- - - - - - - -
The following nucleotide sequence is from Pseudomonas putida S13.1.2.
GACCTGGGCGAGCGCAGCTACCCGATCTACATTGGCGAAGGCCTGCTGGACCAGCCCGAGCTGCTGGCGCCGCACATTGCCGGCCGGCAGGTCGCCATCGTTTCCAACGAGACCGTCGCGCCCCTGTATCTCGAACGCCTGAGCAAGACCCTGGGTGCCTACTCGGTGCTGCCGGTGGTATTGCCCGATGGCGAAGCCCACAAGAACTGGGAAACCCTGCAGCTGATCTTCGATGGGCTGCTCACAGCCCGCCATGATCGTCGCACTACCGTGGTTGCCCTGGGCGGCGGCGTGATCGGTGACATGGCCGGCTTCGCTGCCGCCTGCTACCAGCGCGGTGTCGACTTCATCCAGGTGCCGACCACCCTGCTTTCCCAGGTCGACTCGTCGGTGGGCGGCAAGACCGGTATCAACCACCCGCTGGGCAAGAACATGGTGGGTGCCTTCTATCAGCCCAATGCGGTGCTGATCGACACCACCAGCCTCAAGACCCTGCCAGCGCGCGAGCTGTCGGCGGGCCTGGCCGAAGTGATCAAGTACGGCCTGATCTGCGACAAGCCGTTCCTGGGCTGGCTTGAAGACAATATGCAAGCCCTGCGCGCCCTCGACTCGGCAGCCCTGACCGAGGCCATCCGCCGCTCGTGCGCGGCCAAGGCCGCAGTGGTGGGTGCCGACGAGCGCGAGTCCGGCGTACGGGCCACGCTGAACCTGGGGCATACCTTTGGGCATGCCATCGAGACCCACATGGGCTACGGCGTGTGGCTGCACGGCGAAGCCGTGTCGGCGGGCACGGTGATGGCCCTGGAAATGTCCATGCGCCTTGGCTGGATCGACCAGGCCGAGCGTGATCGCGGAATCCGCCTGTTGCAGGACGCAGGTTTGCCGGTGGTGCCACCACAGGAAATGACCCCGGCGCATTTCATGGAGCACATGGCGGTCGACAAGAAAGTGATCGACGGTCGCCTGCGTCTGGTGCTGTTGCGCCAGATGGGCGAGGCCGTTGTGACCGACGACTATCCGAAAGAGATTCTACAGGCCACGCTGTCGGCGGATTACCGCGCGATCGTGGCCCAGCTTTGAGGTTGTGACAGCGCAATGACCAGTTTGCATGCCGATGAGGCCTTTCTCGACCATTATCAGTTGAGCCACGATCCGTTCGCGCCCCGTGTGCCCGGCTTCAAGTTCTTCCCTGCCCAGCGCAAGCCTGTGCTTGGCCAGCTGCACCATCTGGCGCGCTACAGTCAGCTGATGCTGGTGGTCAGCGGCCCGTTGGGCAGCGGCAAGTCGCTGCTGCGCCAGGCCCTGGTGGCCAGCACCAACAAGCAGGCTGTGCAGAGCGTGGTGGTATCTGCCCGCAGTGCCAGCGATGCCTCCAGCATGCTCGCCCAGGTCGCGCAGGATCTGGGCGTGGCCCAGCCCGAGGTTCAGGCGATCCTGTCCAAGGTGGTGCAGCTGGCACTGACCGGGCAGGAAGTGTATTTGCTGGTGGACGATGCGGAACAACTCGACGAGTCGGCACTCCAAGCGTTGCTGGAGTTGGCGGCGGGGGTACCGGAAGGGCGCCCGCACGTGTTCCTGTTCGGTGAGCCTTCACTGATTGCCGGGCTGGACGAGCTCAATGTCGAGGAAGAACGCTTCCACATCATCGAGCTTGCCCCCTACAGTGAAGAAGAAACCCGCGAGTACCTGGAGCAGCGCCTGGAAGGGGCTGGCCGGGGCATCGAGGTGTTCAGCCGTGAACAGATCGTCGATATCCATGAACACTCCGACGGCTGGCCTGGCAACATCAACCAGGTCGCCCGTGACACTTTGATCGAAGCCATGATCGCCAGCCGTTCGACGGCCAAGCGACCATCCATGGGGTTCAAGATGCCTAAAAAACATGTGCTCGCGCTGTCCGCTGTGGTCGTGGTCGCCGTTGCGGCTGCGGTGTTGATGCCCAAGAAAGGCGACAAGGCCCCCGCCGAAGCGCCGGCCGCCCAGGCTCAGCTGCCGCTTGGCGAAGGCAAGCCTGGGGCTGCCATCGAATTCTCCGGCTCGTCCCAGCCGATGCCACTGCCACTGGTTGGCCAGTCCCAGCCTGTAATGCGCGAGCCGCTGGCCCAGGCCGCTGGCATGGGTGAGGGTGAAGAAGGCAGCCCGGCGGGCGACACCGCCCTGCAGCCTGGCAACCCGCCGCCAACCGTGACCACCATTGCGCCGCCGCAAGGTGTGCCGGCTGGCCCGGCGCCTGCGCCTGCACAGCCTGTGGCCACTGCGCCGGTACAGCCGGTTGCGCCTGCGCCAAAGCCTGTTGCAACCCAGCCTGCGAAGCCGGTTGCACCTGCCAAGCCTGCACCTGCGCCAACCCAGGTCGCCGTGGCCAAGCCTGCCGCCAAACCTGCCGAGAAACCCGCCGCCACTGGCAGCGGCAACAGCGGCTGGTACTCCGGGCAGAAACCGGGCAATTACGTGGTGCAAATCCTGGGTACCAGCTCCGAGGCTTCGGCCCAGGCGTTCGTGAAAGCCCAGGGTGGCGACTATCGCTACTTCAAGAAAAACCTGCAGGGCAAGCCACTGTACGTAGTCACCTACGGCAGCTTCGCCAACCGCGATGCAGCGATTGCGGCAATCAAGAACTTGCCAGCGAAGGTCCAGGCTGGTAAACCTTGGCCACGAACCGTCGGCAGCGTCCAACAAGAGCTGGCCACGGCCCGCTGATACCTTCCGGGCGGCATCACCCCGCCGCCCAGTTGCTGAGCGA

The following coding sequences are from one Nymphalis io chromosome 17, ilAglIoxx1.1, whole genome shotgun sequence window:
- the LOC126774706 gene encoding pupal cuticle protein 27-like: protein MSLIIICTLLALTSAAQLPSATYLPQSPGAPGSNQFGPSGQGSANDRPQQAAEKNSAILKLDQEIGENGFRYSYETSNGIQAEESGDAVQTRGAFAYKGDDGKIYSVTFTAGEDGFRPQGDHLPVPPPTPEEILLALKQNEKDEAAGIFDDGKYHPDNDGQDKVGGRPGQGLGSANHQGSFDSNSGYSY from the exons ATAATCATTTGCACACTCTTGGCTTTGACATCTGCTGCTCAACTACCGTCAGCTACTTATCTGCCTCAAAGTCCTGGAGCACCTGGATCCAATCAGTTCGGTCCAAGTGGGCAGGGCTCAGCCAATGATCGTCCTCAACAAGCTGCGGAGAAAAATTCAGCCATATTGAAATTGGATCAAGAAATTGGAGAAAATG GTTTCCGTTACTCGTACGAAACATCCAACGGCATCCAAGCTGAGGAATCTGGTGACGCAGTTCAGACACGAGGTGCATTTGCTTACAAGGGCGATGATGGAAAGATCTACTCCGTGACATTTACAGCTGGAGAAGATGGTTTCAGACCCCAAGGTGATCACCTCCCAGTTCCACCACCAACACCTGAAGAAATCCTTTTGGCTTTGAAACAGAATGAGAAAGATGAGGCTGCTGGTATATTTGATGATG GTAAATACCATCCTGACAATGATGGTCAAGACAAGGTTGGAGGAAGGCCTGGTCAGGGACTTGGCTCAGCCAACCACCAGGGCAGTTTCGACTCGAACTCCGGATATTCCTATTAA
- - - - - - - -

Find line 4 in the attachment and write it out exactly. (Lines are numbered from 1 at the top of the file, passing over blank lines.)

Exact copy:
- the LOC126774706 gene encoding pupal cuticle protein 27-like: protein MSLIIICTLLALTSAAQLPSATYLPQSPGAPGSNQFGPSGQGSANDRPQQAAEKNSAILKLDQEIGENGFRYSYETSNGIQAEESGDAVQTRGAFAYKGDDGKIYSVTFTAGEDGFRPQGDHLPVPPPTPEEILLALKQNEKDEAAGIFDDGKYHPDNDGQDKVGGRPGQGLGSANHQGSFDSNSGYSY from the exons ATAATCATTTGCACACTCTTGGCTTTGACATCTGCTGCTCAACTACCGTCAGCTACTTATCTGCCTCAAAGTCCTGGAGCACCTGGATCCAATCAGTTCGGTCCAAGTGGGCAGGGCTCAGCCAATGATCGTCCTCAACAAGCTGCGGAGAAAAATTCAGCCATATTGAAATTGGATCAAGAAATTGGAGAAAATG GTTTCCGTTACTCGTACGAAACATCCAACGGCATCCAAGCTGAGGAATCTGGTGACGCAGTTCAGACACGAGGTGCATTTGCTTACAAGGGCGATGATGGAAAGATCTACTCCGTGACATTTACAGCTGGAGAAGATGGTTTCAGACCCCAAGGTGATCACCTCCCAGTTCCACCACCAACACCTGAAGAAATCCTTTTGGCTTTGAAACAGAATGAGAAAGATGAGGCTGCTGGTATATTTGATGATG GTAAATACCATCCTGACAATGATGGTCAAGACAAGGTTGGAGGAAGGCCTGGTCAGGGACTTGGCTCAGCCAACCACCAGGGCAGTTTCGACTCGAACTCCGGATATTCCTATTAA